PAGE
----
NOW that the parliamentary elections of Indonesia are over, the horse-trading between the parties has begun. The failure of the Indonesian Democratic Party-Struggle (PDI-P) to gain more than 25 per cent of the popular vote means that it had to form a coalition with other parties to nominate its presidential candidate and if it wished to come to power as one of the ruling parties in the country.
But this would have been the case even if the PDI-P had secured more than it did, for it is highly unlikely that any party in Indonesia today could gain more than half of the popular vote at any election.
Then there is the unanticipated meteoric rise of other parties, notably, Gerindra (Gerakan Indonesia Raya) led by Prabowo Subianto and a string of Islamist parties that did much better than expected.
Gerindra has passed the 10 per cent mark, while the combined win of all the Islamist parties has earned them 32 per cent of the popular vote, giving them a mass bloc vote that is too strong to ignore.
But the question remains: In this situation where not a single party has passed the 20 per cent threshold, and where all the parties have been given a more or less equal slice of the electoral cake, what kind of coalition are we likely to see in power?
The talk about town in Indonesia at the moment is that we may see the emergence of yet another grand coalition (koalisi gemuk, as they call it) where parties of different hues and leanings come together in a pragmatic alliance that oversteps ideological bounds.
But even in such a situation where a rainbow coalition government comes to power, how can such a coalition come about in the first place?
Here it is important to appreciate the extent to which collective institutional and party-political memory plays a role in determining the range of logical possibilities for parties as actors.
Though a dozen parties have contested at the legislative elections this time, they each have an identity and memory of their own.
The political parties of Indonesia have, since the 2000s, shown a tendency towards fragmentation that beggars belief, and it remains the case that party-hopping is the norm for many. This accounts for the proliferation of political parties in the country, and why so many of these parties are personality/celebrity-based.
Against this backdrop of contested and fragmented politics, forming instrumental coalitions is not simply a matter of cut-and-paste political pragmatism.
PDI-P, for instance, is a party with some Sukarnoist leanings and whose members recall the days when their advance to power was blocked by other parties who out-manoeuvred and ousted their leader, Megawati Sukarnoputri.
One of the major blows suffered by PDI-P was when some of its members and leaders left to join the newly-minted Partai Demokrat that is now led by President Susilo Bambang Yudhoyono.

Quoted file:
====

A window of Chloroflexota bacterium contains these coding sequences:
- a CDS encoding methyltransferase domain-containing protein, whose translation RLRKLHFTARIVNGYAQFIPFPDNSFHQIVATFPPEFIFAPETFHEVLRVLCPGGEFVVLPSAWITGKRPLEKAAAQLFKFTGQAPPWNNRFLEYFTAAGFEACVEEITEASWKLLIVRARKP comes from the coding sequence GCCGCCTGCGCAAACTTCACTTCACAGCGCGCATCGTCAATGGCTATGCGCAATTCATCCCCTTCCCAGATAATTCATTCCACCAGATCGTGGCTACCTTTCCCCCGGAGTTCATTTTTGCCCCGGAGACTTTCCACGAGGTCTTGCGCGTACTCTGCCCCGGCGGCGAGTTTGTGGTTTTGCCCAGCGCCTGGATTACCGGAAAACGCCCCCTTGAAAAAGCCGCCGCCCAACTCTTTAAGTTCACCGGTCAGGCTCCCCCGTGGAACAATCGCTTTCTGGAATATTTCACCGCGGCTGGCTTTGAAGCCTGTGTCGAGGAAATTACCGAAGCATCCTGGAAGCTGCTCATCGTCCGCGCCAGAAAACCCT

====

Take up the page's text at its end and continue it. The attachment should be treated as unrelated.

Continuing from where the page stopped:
Susilo’s rise to power in 2004, and his bigger victory in 2009, came as a major blow to the leaders and cadres of PDI-P, who felt betrayed by their former party associates. As such, any alliance between PDI-P and the Demokrat party at the moment seems unlikely.
Golkar is another party that has suffered a series of damaging defections in the past.
Though this time round it has staged a comeback and came in second (in terms of popular votes won), its leaders also recall the time when some of its leaders and members had left to form parties of their own: Gerindra, Nasdem (Partai Nasional Demokrat) and Hanura are all breakaway parties that were once in Golkar’s fold.
In this case, there also remains traces of bad blood between leaders and cadres who have felt let down and betrayed. Hence any coalition between these parties would be instrumental at best, and not necessarily based on any real ideological agreement.
Which leaves the Islamist parties as the potential king-makers, if they can work together as one solid Islamist bloc, which is also unlikely.
The PKB (Partai Kebangkitan Bangsa) is well known to be connected to the Nahdatul Ulama (NU) movement, which means that it may see PAN (Partai Amanah Negara) as a competitor, for the latter is linked to the Muhamadiyah movement.
PKS, in turn, is seen as the Islamist party that was once accused of poaching members and supporters from NU and Muhamadiyah, and as such, has been kept at an arm’s length as well.
All in all, this means that the Islamist party bloc may break up, with individual Islamist parties giving their support to the larger national parties, like PDI-P, Golkar and Gerindra.
With votes still being disputed and tallied across the country, the coming few weeks will witness a complicated, and at times, esoteric and opaque process of backroom dealings and negotiations between the parties as they jockey for power.
This makes for interesting politics that is worthy of serious analysis, but it also means that understanding the outcome of Indonesian coalition politics requires some understanding of the complex inter-party relationships as well.
Article by Farish Noor which appeared in New Straits Times, 15 April 2014.